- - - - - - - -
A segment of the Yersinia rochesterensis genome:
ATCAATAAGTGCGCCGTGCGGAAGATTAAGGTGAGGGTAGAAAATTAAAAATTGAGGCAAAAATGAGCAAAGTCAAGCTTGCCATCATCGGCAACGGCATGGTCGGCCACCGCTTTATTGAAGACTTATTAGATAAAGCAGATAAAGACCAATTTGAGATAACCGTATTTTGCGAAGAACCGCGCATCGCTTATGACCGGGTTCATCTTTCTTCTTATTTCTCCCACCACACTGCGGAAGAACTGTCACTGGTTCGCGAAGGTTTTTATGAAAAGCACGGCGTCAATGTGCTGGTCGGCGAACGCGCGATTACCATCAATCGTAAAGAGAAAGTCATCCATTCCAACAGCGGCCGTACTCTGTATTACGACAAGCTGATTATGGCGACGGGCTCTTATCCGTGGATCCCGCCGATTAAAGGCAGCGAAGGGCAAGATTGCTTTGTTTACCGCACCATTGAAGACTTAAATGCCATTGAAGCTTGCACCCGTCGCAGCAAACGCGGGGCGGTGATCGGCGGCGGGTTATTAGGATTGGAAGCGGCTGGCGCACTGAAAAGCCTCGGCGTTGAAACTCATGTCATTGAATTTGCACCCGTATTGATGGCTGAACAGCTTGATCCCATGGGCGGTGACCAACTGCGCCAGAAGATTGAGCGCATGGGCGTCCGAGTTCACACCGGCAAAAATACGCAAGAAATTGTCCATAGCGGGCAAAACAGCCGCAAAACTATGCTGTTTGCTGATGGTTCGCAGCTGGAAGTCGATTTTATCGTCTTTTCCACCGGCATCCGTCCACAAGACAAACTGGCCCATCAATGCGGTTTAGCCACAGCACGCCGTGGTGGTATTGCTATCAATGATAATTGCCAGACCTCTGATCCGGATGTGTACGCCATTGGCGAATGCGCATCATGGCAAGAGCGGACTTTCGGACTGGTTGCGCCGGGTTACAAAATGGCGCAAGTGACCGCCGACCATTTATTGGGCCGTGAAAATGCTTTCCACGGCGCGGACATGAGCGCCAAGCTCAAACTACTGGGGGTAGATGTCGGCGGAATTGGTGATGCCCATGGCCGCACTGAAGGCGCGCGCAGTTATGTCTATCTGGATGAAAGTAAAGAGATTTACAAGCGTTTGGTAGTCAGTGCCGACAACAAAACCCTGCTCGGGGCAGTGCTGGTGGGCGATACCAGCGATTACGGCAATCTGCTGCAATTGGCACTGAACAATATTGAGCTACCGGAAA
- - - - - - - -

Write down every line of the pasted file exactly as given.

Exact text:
A segment of the Yersinia rochesterensis genome:
ATCAATAAGTGCGCCGTGCGGAAGATTAAGGTGAGGGTAGAAAATTAAAAATTGAGGCAAAAATGAGCAAAGTCAAGCTTGCCATCATCGGCAACGGCATGGTCGGCCACCGCTTTATTGAAGACTTATTAGATAAAGCAGATAAAGACCAATTTGAGATAACCGTATTTTGCGAAGAACCGCGCATCGCTTATGACCGGGTTCATCTTTCTTCTTATTTCTCCCACCACACTGCGGAAGAACTGTCACTGGTTCGCGAAGGTTTTTATGAAAAGCACGGCGTCAATGTGCTGGTCGGCGAACGCGCGATTACCATCAATCGTAAAGAGAAAGTCATCCATTCCAACAGCGGCCGTACTCTGTATTACGACAAGCTGATTATGGCGACGGGCTCTTATCCGTGGATCCCGCCGATTAAAGGCAGCGAAGGGCAAGATTGCTTTGTTTACCGCACCATTGAAGACTTAAATGCCATTGAAGCTTGCACCCGTCGCAGCAAACGCGGGGCGGTGATCGGCGGCGGGTTATTAGGATTGGAAGCGGCTGGCGCACTGAAAAGCCTCGGCGTTGAAACTCATGTCATTGAATTTGCACCCGTATTGATGGCTGAACAGCTTGATCCCATGGGCGGTGACCAACTGCGCCAGAAGATTGAGCGCATGGGCGTCCGAGTTCACACCGGCAAAAATACGCAAGAAATTGTCCATAGCGGGCAAAACAGCCGCAAAACTATGCTGTTTGCTGATGGTTCGCAGCTGGAAGTCGATTTTATCGTCTTTTCCACCGGCATCCGTCCACAAGACAAACTGGCCCATCAATGCGGTTTAGCCACAGCACGCCGTGGTGGTATTGCTATCAATGATAATTGCCAGACCTCTGATCCGGATGTGTACGCCATTGGCGAATGCGCATCATGGCAAGAGCGGACTTTCGGACTGGTTGCGCCGGGTTACAAAATGGCGCAAGTGACCGCCGACCATTTATTGGGCCGTGAAAATGCTTTCCACGGCGCGGACATGAGCGCCAAGCTCAAACTACTGGGGGTAGATGTCGGCGGAATTGGTGATGCCCATGGCCGCACTGAAGGCGCGCGCAGTTATGTCTATCTGGATGAAAGTAAAGAGATTTACAAGCGTTTGGTAGTCAGTGCCGACAACAAAACCCTGCTCGGGGCAGTGCTGGTGGGCGATACCAGCGATTACGGCAATCTGCTGCAATTGGCACTGAACAATATTGAGCTACCGGAAA